What Do Dogs Do All Day?
After a long, hard day at work or school, nothing is nicer than coming home to your dog. Ecstatic to see you and behaving as if you’ve been away for decades, your dog lets you know daily how much it misses you. “My dog must be bored stiff!” you may think to yourself. “He must lie there all day doing nothing but thinking of me!”
Boredom indeed plays a role in what dogs do when alone, but they’re not necessarily pining away, said Daniel Q. Estep, Ph.D., an animal behaviorist at Animal Behavior Associates in Littleton, Colo.
“If the environment is boring no street noise, no people walking by your dog will probably sleep more,” he said.
On the other hand, no hard-and-fast rules apply to home-alone dogs, so there is really no way, short of spying, to know what your dog is up to when you’re away. “Younger animals are more prone to be active than older animals … but some dogs are a lot more reactive to environmental stimulation than others,” Estep said. “It really depends on the dog. Some jump at every sound, and others need a cannon to get them moving.”
So maybe your dog merely sleeps the long day away. Then again, why do items from the bathroom trash keep appearing mysteriously under your pillow? And didn’t you make that bed before you left? And w ho washed the dirty dishes? And who forgot to put away the Lady and the Tramp video? And just what is that aroma did somebody order a pizza? Hmm. Maybe your dog actually has a life. A schedule. An agenda, even.
We asked two dog owners to videotape their dogs to see just what went on when they weren’t home.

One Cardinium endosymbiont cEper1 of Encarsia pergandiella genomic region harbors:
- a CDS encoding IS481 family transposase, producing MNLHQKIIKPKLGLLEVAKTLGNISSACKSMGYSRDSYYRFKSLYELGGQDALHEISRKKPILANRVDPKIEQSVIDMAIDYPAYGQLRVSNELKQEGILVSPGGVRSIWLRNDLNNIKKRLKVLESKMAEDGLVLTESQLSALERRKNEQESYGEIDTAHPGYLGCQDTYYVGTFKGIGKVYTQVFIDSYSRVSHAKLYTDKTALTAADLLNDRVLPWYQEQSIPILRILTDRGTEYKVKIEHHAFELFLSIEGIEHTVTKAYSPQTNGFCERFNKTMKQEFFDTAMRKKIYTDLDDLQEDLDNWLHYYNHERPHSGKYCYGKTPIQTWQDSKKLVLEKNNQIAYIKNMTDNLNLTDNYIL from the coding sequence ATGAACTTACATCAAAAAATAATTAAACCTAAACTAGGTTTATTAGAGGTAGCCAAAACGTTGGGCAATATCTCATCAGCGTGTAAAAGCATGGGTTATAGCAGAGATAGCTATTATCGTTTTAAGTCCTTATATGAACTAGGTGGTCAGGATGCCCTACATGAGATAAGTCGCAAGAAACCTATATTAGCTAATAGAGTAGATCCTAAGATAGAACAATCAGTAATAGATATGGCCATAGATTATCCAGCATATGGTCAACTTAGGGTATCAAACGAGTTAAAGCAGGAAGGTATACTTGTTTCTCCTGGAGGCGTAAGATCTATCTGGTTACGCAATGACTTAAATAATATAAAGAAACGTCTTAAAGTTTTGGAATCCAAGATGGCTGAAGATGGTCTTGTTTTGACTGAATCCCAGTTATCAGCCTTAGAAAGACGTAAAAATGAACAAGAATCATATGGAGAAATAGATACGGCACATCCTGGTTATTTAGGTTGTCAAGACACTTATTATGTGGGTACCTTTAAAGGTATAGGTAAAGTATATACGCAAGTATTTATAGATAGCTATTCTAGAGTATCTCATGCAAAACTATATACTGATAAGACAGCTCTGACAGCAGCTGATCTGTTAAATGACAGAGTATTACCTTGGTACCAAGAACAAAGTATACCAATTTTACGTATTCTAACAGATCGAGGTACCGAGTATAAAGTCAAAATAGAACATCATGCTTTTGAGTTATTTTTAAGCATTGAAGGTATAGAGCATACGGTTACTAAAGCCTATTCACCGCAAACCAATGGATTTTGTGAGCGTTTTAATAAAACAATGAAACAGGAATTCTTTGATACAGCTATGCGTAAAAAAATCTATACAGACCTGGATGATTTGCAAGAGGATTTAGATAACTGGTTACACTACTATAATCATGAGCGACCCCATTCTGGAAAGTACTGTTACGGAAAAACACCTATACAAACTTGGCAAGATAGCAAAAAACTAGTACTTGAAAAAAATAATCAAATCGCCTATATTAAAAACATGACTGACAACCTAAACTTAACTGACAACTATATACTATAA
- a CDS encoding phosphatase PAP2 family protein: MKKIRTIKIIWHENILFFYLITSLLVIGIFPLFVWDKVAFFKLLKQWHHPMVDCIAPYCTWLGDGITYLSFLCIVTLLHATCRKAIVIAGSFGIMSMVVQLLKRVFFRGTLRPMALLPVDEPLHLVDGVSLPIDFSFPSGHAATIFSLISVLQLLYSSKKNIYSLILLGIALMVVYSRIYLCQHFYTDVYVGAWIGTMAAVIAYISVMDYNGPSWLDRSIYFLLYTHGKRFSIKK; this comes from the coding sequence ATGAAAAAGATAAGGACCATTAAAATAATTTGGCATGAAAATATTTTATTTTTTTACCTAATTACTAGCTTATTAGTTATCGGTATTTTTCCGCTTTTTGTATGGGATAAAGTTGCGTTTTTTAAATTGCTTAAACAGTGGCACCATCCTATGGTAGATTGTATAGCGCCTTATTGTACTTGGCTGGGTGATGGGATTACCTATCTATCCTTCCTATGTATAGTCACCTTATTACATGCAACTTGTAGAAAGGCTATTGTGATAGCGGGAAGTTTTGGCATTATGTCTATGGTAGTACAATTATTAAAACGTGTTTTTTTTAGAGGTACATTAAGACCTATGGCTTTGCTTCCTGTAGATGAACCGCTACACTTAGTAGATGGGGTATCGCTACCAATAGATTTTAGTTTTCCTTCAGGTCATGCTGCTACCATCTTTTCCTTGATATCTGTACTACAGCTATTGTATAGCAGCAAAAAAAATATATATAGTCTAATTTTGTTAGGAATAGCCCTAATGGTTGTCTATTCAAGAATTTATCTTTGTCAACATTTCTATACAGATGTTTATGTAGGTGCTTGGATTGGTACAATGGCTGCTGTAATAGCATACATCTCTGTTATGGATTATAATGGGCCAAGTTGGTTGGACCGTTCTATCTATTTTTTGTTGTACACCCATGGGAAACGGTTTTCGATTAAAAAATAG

Dog No. 1: Yeshe
Our first video star is Yeshe, a 2-year-old Tibetan Terrier who lives with her devoted owner, Terry Mueller, in Chicago. Named after a figure from Tibetan Buddhism, Yeshe is a sweet, adaptable dog who loves to play and thrives on being the center of attention. She loves to be photographed and will bark in protest if Mueller tries to photograph anything else.
What does Yeshe do all day when her human companion is at work? “I know she doesn’t just sleep because every morning I make the bed, and when I come home, it’s always unmade,” Mueller said. Since Yeshe and Mueller live alone, Mueller said she is unusually tuned in to what her dog has been up to during the day. “I hide treats around the house, then check to see which ones she’s found when I get home. I notice everywhere she’s been, everything that’s been moved. I suspect she’s very busy.”
Mueller set up the camera twice to catch Yeshe’s activities in the bedroom and the kitchen. Here’s how the tape played out:
Day One: The Bedroom
Noon – Mueller places a bone on the bed, says goodbye and leaves.
12:01 p.m. – Yeshe jumps on the bed, finds the bone, buries it under the comforter, then roots through the bedding. Is she trying to find it again, or is she looking for more treats? Suddenly, she jumps off the bed and disappears.
12:05 – And she’s back, up on the bed for more rooting. Victory! She found a doughnut-shaped rawhide toy. A long chewing session ensues.
12:20 – Oops! An itch! Ahhh. Time for more digging, then it’s off the bed and out of the picture again.
1:30 – What has she been doing for the past 70 minutes? Something in the kitchen, apparently. We’ll find out tomorrow.
1:45 – Time to survey the bedroom floor. First a tongue bath on the carpet, then a peek under the bed.